Friday, October 19, 2012

Idiot Rabbits and Inbound Balls

I haven't written in over a month. I hadn't even journaled in almost that long, until I sat down to write last night. I stared at a blank page for ten minutes -- it was like I'd completely forgotten how to write. Things that used to "flow" like central Ohio freeway traffic now "flow"like Austin traffic on I-35. Really, this city has the worst freeway system of anywhere I've lived. Austinites should stop telling everyone else how cool this place is, because no one else should move here unless we add another freeway, or another bridge across the river. What should be a 15-minute drive home from campus turns into a 45-minute drive around rush hour -- and that's not even freeway driving!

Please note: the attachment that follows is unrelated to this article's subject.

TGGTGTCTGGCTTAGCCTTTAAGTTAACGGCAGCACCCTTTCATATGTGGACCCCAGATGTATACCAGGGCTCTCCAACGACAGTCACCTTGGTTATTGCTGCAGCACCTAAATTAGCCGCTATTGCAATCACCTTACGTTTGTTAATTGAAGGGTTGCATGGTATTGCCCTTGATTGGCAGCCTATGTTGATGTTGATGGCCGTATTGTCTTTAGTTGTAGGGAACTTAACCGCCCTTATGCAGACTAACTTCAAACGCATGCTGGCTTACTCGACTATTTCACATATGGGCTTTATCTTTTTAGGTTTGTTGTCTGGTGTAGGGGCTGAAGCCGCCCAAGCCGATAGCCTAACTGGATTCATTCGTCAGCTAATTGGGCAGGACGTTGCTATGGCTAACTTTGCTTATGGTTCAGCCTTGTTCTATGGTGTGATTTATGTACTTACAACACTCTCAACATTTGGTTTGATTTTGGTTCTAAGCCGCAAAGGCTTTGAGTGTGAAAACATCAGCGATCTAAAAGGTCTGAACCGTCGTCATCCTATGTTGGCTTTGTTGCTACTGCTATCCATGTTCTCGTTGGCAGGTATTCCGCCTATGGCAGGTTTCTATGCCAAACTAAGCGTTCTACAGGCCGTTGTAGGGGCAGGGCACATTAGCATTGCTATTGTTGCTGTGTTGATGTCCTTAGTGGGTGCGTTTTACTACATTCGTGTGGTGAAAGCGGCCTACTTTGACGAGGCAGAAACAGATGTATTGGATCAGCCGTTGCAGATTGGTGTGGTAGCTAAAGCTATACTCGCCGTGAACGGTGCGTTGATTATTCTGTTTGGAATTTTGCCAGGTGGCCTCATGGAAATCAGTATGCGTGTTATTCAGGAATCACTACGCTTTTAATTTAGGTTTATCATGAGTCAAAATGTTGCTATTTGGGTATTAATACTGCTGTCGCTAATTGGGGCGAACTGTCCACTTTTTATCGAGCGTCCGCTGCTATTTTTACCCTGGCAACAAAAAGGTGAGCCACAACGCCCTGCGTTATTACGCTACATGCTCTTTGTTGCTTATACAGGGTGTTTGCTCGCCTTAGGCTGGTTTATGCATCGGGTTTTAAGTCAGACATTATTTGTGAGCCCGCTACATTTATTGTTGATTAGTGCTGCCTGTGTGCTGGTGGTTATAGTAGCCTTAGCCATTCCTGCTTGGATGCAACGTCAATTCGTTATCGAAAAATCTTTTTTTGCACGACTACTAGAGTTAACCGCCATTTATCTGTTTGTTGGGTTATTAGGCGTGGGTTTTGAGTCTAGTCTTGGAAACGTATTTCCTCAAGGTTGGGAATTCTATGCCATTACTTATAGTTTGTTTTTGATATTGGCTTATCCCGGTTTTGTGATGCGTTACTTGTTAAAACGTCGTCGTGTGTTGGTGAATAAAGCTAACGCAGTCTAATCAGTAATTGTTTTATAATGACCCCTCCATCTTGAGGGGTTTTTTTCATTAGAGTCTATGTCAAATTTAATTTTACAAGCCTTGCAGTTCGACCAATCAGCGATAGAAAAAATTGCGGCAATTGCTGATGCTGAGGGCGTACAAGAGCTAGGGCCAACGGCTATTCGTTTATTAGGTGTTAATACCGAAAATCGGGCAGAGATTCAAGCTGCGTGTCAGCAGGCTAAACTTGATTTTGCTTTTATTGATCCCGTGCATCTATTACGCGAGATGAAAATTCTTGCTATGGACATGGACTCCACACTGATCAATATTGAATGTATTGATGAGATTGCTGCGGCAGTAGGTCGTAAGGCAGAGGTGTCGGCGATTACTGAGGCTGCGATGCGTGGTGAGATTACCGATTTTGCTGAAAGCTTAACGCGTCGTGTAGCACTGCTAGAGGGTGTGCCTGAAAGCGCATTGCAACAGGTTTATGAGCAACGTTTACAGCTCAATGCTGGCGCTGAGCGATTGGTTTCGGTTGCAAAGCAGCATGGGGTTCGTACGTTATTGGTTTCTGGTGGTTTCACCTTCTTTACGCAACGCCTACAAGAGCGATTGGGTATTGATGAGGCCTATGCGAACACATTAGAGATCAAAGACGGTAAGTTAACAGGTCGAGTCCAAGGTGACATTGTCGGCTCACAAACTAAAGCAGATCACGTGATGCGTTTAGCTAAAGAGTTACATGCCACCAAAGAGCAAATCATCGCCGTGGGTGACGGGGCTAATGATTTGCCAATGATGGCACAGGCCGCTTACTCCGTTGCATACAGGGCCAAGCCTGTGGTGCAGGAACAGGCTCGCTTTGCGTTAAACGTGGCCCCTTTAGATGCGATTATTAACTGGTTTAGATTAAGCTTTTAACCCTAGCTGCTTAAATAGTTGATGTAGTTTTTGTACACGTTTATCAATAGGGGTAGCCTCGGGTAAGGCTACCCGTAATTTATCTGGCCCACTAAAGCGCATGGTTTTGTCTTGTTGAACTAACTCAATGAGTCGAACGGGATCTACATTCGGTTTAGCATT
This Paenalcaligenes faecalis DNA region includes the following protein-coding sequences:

Anyway, I have not a clue what to make this post about. I'm thinking elephants, rabbits, flying objects, and fire are about as good as any, as far as topics go. So. I have a professor who specializes in bringing personal problems into the classroom and projecting them onto students. Like a madwoman. "Mad" in both senses of the word. The other day, she told me I needed to "change my attitude". I'm a perfectly reasonable student (keep in mind that being a perfectly reasonable student can be a very different thing from being a perfectly reasonable human being). I appreciated the irony, but I did have to leave the room so I wouldn't tell her to fuck off. (I also appreciate the irony there.) She also thinks I'm stressing myself out too much, and unless I change what I'm doing, I'm "going to have a heart attack". I also apparently need to move, because I'm "wasting my time living too far away". I live three miles from campus. Too far away? I think not. Okay, so the above mentioned rush hour traffic... Still, I think not. Also, I "want to live near students, and have coffee shops within walking distance". I'm so glad I have someone I barely know who can tell me what I want. Since, you know, she's so qualified in that regard.